Negative rates are most prevalent in Japan and some European countries and have not yet arrived in the US, where the central bank actually wishes to raise rates. European growth seems to be improving, so perhaps the flirtation with negative rates will not last long. If economies continue to require stimulus from the government, it may be better for it to come through fiscal policy measures, such as infrastructure investment, than solely through monetary policy. In fact, government austerity drives, such as the one that led to budget sequestration in 2013, already seem to be fading.
Many are gloomy about economic growth because the rate of growth in developed countries has been slowing for decades. The term “secular stagnation”—first popularized in the Depression—was recently revived by Larry Summers, the former Treasury Secretary and President of Harvard University. Summers primarily argues that monetary policy is inadequate to address slack demand caused by demographics, technological change, and income inequality. But the concern about secular stagnation seems to overlook the fact that global growth has remained stable despite the slowdown in industrial countries. True, the composition of that growth has switched to emerging economies, which perhaps explains our obsession with the Chinese economy, for example. China is in the throes of an economic slowdown and we are at the mercy of their policymakers to manage it. Perhaps it will be easier to manage such things in a totalitarian economy than in a democracy, one of the few upsides of the Chinese political structure.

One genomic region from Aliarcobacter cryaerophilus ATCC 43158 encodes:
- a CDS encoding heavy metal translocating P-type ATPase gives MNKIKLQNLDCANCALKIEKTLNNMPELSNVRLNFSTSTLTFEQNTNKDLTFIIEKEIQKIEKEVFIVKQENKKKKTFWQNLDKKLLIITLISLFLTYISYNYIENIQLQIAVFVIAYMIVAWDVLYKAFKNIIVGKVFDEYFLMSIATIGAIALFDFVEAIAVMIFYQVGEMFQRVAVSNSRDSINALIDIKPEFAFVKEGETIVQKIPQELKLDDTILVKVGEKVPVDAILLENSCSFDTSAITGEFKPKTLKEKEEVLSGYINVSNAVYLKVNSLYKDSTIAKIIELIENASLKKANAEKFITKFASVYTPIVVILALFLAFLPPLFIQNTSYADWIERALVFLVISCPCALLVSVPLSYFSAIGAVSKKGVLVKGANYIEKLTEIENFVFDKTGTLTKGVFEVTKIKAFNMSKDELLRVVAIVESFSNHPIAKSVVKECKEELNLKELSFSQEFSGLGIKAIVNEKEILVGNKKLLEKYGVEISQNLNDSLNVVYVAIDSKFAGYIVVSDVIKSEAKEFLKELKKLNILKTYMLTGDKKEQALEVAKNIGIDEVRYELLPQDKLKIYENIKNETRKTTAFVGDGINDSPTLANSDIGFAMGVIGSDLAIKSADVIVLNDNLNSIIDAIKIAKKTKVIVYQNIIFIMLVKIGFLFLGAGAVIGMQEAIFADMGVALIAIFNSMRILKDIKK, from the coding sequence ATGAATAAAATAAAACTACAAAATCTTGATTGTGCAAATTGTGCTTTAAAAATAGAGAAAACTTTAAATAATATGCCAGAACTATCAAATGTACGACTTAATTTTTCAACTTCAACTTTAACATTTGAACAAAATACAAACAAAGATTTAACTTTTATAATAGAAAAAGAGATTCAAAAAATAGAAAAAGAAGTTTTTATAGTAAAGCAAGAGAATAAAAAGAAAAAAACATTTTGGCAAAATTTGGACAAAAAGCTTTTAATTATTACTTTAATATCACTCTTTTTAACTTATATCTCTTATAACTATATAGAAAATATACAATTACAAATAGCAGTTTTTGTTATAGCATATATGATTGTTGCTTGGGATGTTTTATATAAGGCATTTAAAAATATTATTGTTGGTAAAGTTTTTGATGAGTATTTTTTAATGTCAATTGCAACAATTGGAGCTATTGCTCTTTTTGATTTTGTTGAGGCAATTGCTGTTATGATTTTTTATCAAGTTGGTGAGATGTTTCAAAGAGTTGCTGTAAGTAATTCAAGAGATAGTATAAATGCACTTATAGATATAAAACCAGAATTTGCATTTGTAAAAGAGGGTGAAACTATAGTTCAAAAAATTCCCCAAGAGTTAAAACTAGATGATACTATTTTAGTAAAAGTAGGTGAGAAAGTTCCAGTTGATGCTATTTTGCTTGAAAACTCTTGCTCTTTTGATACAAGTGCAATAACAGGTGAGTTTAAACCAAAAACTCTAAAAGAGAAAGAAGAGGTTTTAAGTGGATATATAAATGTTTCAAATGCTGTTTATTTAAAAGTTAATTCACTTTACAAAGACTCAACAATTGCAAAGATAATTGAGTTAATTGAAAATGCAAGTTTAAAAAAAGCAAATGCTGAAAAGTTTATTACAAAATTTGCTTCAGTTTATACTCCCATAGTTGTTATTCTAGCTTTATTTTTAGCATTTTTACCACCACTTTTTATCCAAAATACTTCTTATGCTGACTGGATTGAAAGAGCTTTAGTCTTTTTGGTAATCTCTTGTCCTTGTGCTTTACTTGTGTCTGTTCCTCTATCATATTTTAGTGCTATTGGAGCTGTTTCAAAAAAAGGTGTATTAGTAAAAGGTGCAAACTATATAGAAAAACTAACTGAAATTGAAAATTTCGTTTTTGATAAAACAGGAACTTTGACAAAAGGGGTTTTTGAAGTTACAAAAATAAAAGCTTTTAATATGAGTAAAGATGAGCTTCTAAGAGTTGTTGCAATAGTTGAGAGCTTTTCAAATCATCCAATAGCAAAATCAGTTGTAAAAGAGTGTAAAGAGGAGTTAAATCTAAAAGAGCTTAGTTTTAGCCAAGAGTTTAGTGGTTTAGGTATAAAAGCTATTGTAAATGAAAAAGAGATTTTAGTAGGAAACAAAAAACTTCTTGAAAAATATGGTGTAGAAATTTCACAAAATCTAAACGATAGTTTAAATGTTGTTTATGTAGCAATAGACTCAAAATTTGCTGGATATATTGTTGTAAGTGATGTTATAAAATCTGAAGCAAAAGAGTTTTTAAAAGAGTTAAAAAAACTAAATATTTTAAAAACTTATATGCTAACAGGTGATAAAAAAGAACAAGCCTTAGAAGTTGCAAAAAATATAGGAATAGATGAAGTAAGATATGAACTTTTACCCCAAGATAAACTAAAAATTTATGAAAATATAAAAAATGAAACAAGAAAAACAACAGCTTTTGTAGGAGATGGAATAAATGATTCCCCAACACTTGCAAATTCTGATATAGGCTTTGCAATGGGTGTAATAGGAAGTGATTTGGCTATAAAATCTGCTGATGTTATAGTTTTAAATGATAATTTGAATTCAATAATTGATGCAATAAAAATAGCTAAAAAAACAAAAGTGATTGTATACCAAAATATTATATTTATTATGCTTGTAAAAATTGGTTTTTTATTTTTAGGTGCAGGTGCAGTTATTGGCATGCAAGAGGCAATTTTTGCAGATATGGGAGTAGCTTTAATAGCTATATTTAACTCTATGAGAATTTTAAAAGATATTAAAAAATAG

“CHINA IS IN THE THROES OF AN ECONOMIC SLOWDOWN AND WE ARE AT THE MERCY OF THEIR POLICYMAKERS TO MANAGE IT.”
We are cautiously optimistic that earnings growth will resume, despite the risks, and we remain confident that maintaining the proper exposure to global equities will reward investors over the long term.